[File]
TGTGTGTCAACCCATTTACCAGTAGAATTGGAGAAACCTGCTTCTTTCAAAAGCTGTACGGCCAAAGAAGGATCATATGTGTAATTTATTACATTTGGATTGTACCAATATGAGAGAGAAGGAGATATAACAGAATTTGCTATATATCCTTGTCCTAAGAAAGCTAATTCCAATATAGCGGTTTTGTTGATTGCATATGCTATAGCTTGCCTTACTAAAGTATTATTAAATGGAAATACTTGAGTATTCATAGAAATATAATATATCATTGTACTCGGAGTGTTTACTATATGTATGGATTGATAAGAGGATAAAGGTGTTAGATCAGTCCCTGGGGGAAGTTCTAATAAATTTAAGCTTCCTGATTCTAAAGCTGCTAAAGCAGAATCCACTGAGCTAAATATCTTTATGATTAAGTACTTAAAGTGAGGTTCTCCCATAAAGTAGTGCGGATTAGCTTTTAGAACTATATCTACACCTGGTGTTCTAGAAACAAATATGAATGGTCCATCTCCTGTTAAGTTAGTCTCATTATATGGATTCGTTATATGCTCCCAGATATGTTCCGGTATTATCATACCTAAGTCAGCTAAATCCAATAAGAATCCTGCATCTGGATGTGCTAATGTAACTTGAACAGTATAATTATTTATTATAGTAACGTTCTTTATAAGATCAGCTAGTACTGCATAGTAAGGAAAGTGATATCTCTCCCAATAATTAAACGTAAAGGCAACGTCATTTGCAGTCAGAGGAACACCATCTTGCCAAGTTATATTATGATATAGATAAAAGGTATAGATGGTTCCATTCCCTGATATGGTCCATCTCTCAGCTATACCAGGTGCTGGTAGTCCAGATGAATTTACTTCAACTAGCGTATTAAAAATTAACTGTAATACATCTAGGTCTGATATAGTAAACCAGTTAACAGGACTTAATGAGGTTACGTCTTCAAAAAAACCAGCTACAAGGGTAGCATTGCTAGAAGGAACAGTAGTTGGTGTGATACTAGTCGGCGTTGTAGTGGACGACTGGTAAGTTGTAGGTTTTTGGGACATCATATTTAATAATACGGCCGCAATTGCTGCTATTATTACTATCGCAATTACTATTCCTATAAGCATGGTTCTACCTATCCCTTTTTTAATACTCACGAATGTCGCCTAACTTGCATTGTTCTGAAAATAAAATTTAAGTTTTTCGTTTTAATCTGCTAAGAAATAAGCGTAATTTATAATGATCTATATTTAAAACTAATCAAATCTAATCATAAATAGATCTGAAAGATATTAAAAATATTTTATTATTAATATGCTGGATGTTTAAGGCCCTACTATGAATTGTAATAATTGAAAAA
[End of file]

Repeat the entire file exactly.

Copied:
TGTGTGTCAACCCATTTACCAGTAGAATTGGAGAAACCTGCTTCTTTCAAAAGCTGTACGGCCAAAGAAGGATCATATGTGTAATTTATTACATTTGGATTGTACCAATATGAGAGAGAAGGAGATATAACAGAATTTGCTATATATCCTTGTCCTAAGAAAGCTAATTCCAATATAGCGGTTTTGTTGATTGCATATGCTATAGCTTGCCTTACTAAAGTATTATTAAATGGAAATACTTGAGTATTCATAGAAATATAATATATCATTGTACTCGGAGTGTTTACTATATGTATGGATTGATAAGAGGATAAAGGTGTTAGATCAGTCCCTGGGGGAAGTTCTAATAAATTTAAGCTTCCTGATTCTAAAGCTGCTAAAGCAGAATCCACTGAGCTAAATATCTTTATGATTAAGTACTTAAAGTGAGGTTCTCCCATAAAGTAGTGCGGATTAGCTTTTAGAACTATATCTACACCTGGTGTTCTAGAAACAAATATGAATGGTCCATCTCCTGTTAAGTTAGTCTCATTATATGGATTCGTTATATGCTCCCAGATATGTTCCGGTATTATCATACCTAAGTCAGCTAAATCCAATAAGAATCCTGCATCTGGATGTGCTAATGTAACTTGAACAGTATAATTATTTATTATAGTAACGTTCTTTATAAGATCAGCTAGTACTGCATAGTAAGGAAAGTGATATCTCTCCCAATAATTAAACGTAAAGGCAACGTCATTTGCAGTCAGAGGAACACCATCTTGCCAAGTTATATTATGATATAGATAAAAGGTATAGATGGTTCCATTCCCTGATATGGTCCATCTCTCAGCTATACCAGGTGCTGGTAGTCCAGATGAATTTACTTCAACTAGCGTATTAAAAATTAACTGTAATACATCTAGGTCTGATATAGTAAACCAGTTAACAGGACTTAATGAGGTTACGTCTTCAAAAAAACCAGCTACAAGGGTAGCATTGCTAGAAGGAACAGTAGTTGGTGTGATACTAGTCGGCGTTGTAGTGGACGACTGGTAAGTTGTAGGTTTTTGGGACATCATATTTAATAATACGGCCGCAATTGCTGCTATTATTACTATCGCAATTACTATTCCTATAAGCATGGTTCTACCTATCCCTTTTTTAATACTCACGAATGTCGCCTAACTTGCATTGTTCTGAAAATAAAATTTAAGTTTTTCGTTTTAATCTGCTAAGAAATAAGCGTAATTTATAATGATCTATATTTAAAACTAATCAAATCTAATCATAAATAGATCTGAAAGATATTAAAAATATTTTATTATTAATATGCTGGATGTTTAAGGCCCTACTATGAATTGTAATAATTGAAAAA